The steps in accident investigation are simple: the accident investigators gather information, analyze it, draw conclusions, and make recommendations. Although the procedures are straightforward, each step can have its pitfalls. Preconceived ideas and beliefs may result in some incorrect assumptions and leave some significant facts uncovered. All possible causes should be considered and conclusions should not be drawn until all the information is gathered.
Before attempting to gather information, examine the site for a quick overview, take steps to preserve evidence, and identify all witnesses. In some situationsÂ an accident site must not be disturbed without prior approval from appropriate government officials such as the coroner, inspector, or police. Physical evidence is probably the most non-controversial information available. It is also subject to rapid change or obliteration; therefore, it should be the first to be recorded.
You may want to take photographs before anything is moved, both of the general area and specific items. Later careful study of these may reveal conditions or observations missed previously. Sketches of the accident scene based on measurements taken may also help in subsequent analysis and will clarify any written reports. Broken equipment, debris, and samples of materials involved may be removed for further analysis by appropriate experts. Even if photographs are taken, written notes about the location of these items at the accident scene should be prepared.
Although there may be occasions when you are unable to do so, every effort should be made to interview witnesses. In some situations witnesses may be your primary source of information because you may be called upon to investigate an accident without being able to examine the scene immediately after the event. Because witnesses may be under severe emotional stress or afraid to be completely open for fear of recrimination, interviewing witnesses is probably the hardest task facing an investigator.
A third, and often an overlooked source of information, can be found in documents such as technical data sheets, health and safety committee minutes, inspection reports, company policies, maintenance reports, past accident reports, formalized safe-work procedures, and training reports. Any pertinent information should be studied to see what might have happened, and what changes might be recommended to prevent recurrence of similar accidents.
Making the analysis and conclusions?
Investigating most of the facts about what happened and how it happened takes considerable effort to accomplish but it represents only the first half of the objective. Now comes the key question–why did it happen? To prevent recurrences of similar accidents, the investigators must find all possible answers to this question.
All possibilities and pertinent facts must be reviewed. There may still be gaps in understanding the sequence of events that resulted in the accident and further investigations may be required to fill these gaps in knowledge.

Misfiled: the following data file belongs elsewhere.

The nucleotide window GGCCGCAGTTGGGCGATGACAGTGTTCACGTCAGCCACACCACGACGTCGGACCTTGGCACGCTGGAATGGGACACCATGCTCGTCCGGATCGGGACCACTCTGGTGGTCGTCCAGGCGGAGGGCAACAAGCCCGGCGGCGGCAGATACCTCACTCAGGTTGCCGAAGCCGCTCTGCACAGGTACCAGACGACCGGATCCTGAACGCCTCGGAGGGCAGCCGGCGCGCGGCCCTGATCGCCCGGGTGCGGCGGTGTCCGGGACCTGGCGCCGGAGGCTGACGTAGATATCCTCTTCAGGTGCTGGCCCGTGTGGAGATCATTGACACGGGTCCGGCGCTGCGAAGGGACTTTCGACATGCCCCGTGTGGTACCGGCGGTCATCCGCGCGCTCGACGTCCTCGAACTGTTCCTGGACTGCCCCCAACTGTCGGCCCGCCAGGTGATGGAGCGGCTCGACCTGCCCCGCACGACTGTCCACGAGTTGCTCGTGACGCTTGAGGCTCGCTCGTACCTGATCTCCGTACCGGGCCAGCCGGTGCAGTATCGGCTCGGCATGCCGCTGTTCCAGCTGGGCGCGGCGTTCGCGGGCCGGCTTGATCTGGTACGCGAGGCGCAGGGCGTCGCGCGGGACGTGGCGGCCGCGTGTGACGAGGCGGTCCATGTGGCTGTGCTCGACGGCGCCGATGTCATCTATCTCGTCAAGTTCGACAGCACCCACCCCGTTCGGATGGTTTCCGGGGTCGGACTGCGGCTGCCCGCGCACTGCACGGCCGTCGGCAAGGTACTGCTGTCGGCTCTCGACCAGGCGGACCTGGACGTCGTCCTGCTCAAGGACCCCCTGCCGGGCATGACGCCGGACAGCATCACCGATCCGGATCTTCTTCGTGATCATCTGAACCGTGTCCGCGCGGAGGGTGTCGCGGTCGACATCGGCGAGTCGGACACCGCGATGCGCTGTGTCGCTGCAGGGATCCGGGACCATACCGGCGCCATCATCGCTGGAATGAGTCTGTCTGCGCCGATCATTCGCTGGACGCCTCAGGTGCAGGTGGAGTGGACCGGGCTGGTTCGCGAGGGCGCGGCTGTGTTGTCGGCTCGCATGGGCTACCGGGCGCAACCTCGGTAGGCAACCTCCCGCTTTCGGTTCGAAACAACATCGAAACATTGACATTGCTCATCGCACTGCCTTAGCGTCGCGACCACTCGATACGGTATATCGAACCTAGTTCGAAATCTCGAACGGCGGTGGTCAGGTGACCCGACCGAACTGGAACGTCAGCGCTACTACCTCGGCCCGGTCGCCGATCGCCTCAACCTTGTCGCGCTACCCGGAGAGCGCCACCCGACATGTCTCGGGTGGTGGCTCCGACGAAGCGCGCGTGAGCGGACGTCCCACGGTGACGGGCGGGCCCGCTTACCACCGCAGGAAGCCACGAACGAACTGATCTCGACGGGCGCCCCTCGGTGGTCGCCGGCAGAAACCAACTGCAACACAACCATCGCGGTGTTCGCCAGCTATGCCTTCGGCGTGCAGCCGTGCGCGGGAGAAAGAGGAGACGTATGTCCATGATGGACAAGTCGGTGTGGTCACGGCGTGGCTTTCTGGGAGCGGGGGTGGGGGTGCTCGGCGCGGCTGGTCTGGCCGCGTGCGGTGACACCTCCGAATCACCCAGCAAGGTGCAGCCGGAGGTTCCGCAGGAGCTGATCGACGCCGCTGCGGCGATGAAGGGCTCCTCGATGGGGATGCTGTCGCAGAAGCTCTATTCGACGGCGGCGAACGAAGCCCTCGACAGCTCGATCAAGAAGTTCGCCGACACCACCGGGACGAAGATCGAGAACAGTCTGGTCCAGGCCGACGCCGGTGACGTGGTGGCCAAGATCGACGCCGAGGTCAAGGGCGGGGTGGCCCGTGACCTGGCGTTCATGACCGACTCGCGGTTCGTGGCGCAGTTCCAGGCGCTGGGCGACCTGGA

- When your analysis is complete, write down a step-by-step account of what happened (your conclusions) working back from the moment of the accident, listing all possible causes at each step. This is not extra work: it is a draft for part of the final report. Each conclusion should be checked to see if:
- it is supported by evidence
- the evidence is direct (physical or documentary) or based on eyewitness accounts, or
- the evidence is based on assumption.
This list serves as a final check on discrepancies that should be explained or eliminated.
Why should recommendations be made?
A set of well-considered recommendations designed to prevent recurrences of similar accidents should be developed following the conclusion of the investigation. Recommendations should be specific, constructive, get at root causes, and identify contributing factors.
Never make recommendations about disciplining a person or persons who may have been at fault. This would not only be counter to the real purpose of the investigation, but it would jeopardize the chances for a free flow of information in future accident investigations.
Always communicate your findings with workers, supervisors and management. Present your information ‘in context’ so everyone understands how the accident occurred and the actions in place to prevent it from happening again.
What to do if the investigation reveals human error?
A difficulty that has bothered many investigators is the idea that one does not want to lay blame. However, when a thorough work site accident investigation reveals that some person or persons among management, supervisor, and the workers were apparently at fault, then this fact should be pointed out. The intention here is to remedy the situation, not to discipline an individual.
Failing to point out human failings that contributed to an accident will not only downgrade the quality of the investigation. Furthermore, it will also allow future accidents to happen from similar causes because they have not been addressed.
However never make recommendations about disciplining anyone who may be at fault. Any disciplinary steps should be done within the normal personnel procedures.
How should follow-up be handled?
Management is responsible for acting on the recommendations in the accident investigation report. The health and safety committee, if you have one, can monitor the progress of these actions.
Follow-up actions include:
- Respond to the recommendations in the report
- Develop a timetable for corrective actions.
- Monitor that the scheduled actions have been completed.
- Check the condition of injured worker(s).
- Inform and train other workers at risk.
- Re-orient worker(s) on their return to work.